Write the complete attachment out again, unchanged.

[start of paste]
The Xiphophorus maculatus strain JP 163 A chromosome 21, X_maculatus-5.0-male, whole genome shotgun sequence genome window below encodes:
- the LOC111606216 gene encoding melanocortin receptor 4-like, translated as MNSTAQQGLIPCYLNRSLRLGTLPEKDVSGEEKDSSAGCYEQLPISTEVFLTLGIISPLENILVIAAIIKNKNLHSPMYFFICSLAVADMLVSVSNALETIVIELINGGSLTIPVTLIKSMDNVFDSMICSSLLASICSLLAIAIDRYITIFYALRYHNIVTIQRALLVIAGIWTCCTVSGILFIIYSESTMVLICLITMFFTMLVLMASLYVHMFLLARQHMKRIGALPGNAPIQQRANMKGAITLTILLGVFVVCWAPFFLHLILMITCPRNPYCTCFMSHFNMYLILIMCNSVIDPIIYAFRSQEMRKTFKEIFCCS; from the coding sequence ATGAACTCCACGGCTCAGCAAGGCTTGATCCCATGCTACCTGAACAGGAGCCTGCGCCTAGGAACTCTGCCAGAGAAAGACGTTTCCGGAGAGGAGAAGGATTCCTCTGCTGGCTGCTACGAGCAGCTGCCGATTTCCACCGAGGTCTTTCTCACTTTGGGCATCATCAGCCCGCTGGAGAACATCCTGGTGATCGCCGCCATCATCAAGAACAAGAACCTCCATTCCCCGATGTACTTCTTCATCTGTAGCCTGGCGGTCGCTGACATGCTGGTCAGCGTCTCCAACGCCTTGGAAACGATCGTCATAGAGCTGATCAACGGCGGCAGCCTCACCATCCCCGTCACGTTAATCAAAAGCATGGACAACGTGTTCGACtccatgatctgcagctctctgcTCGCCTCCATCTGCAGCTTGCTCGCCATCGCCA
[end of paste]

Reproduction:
The Xiphophorus maculatus strain JP 163 A chromosome 21, X_maculatus-5.0-male, whole genome shotgun sequence genome window below encodes:
- the LOC111606216 gene encoding melanocortin receptor 4-like, translated as MNSTAQQGLIPCYLNRSLRLGTLPEKDVSGEEKDSSAGCYEQLPISTEVFLTLGIISPLENILVIAAIIKNKNLHSPMYFFICSLAVADMLVSVSNALETIVIELINGGSLTIPVTLIKSMDNVFDSMICSSLLASICSLLAIAIDRYITIFYALRYHNIVTIQRALLVIAGIWTCCTVSGILFIIYSESTMVLICLITMFFTMLVLMASLYVHMFLLARQHMKRIGALPGNAPIQQRANMKGAITLTILLGVFVVCWAPFFLHLILMITCPRNPYCTCFMSHFNMYLILIMCNSVIDPIIYAFRSQEMRKTFKEIFCCS; from the coding sequence ATGAACTCCACGGCTCAGCAAGGCTTGATCCCATGCTACCTGAACAGGAGCCTGCGCCTAGGAACTCTGCCAGAGAAAGACGTTTCCGGAGAGGAGAAGGATTCCTCTGCTGGCTGCTACGAGCAGCTGCCGATTTCCACCGAGGTCTTTCTCACTTTGGGCATCATCAGCCCGCTGGAGAACATCCTGGTGATCGCCGCCATCATCAAGAACAAGAACCTCCATTCCCCGATGTACTTCTTCATCTGTAGCCTGGCGGTCGCTGACATGCTGGTCAGCGTCTCCAACGCCTTGGAAACGATCGTCATAGAGCTGATCAACGGCGGCAGCCTCACCATCCCCGTCACGTTAATCAAAAGCATGGACAACGTGTTCGACtccatgatctgcagctctctgcTCGCCTCCATCTGCAGCTTGCTCGCCATCGCCA